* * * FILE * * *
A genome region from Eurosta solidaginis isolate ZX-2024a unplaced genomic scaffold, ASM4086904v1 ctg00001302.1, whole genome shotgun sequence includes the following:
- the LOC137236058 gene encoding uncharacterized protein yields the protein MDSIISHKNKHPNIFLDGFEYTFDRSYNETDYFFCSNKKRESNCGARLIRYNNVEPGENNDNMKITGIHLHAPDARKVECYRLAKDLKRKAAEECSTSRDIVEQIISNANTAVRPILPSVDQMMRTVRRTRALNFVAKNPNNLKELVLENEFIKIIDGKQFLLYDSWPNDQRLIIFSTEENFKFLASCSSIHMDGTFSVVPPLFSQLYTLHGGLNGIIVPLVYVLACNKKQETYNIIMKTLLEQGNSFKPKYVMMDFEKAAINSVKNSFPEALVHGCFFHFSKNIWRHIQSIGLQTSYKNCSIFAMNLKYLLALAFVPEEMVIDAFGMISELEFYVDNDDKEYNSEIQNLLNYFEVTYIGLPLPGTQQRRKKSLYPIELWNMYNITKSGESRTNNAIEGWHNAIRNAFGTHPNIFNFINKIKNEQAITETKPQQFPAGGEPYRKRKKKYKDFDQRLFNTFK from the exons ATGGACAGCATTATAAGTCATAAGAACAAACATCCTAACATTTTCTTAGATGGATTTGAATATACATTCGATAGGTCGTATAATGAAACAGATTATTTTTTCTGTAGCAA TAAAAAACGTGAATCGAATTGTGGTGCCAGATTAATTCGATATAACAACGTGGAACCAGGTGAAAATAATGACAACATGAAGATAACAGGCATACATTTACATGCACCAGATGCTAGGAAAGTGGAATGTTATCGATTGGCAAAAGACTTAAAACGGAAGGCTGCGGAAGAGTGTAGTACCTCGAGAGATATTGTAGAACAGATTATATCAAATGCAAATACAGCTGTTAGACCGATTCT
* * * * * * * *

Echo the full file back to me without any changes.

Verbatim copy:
A genome region from Eurosta solidaginis isolate ZX-2024a unplaced genomic scaffold, ASM4086904v1 ctg00001302.1, whole genome shotgun sequence includes the following:
- the LOC137236058 gene encoding uncharacterized protein yields the protein MDSIISHKNKHPNIFLDGFEYTFDRSYNETDYFFCSNKKRESNCGARLIRYNNVEPGENNDNMKITGIHLHAPDARKVECYRLAKDLKRKAAEECSTSRDIVEQIISNANTAVRPILPSVDQMMRTVRRTRALNFVAKNPNNLKELVLENEFIKIIDGKQFLLYDSWPNDQRLIIFSTEENFKFLASCSSIHMDGTFSVVPPLFSQLYTLHGGLNGIIVPLVYVLACNKKQETYNIIMKTLLEQGNSFKPKYVMMDFEKAAINSVKNSFPEALVHGCFFHFSKNIWRHIQSIGLQTSYKNCSIFAMNLKYLLALAFVPEEMVIDAFGMISELEFYVDNDDKEYNSEIQNLLNYFEVTYIGLPLPGTQQRRKKSLYPIELWNMYNITKSGESRTNNAIEGWHNAIRNAFGTHPNIFNFINKIKNEQAITETKPQQFPAGGEPYRKRKKKYKDFDQRLFNTFK from the exons ATGGACAGCATTATAAGTCATAAGAACAAACATCCTAACATTTTCTTAGATGGATTTGAATATACATTCGATAGGTCGTATAATGAAACAGATTATTTTTTCTGTAGCAA TAAAAAACGTGAATCGAATTGTGGTGCCAGATTAATTCGATATAACAACGTGGAACCAGGTGAAAATAATGACAACATGAAGATAACAGGCATACATTTACATGCACCAGATGCTAGGAAAGTGGAATGTTATCGATTGGCAAAAGACTTAAAACGGAAGGCTGCGGAAGAGTGTAGTACCTCGAGAGATATTGTAGAACAGATTATATCAAATGCAAATACAGCTGTTAGACCGATTCT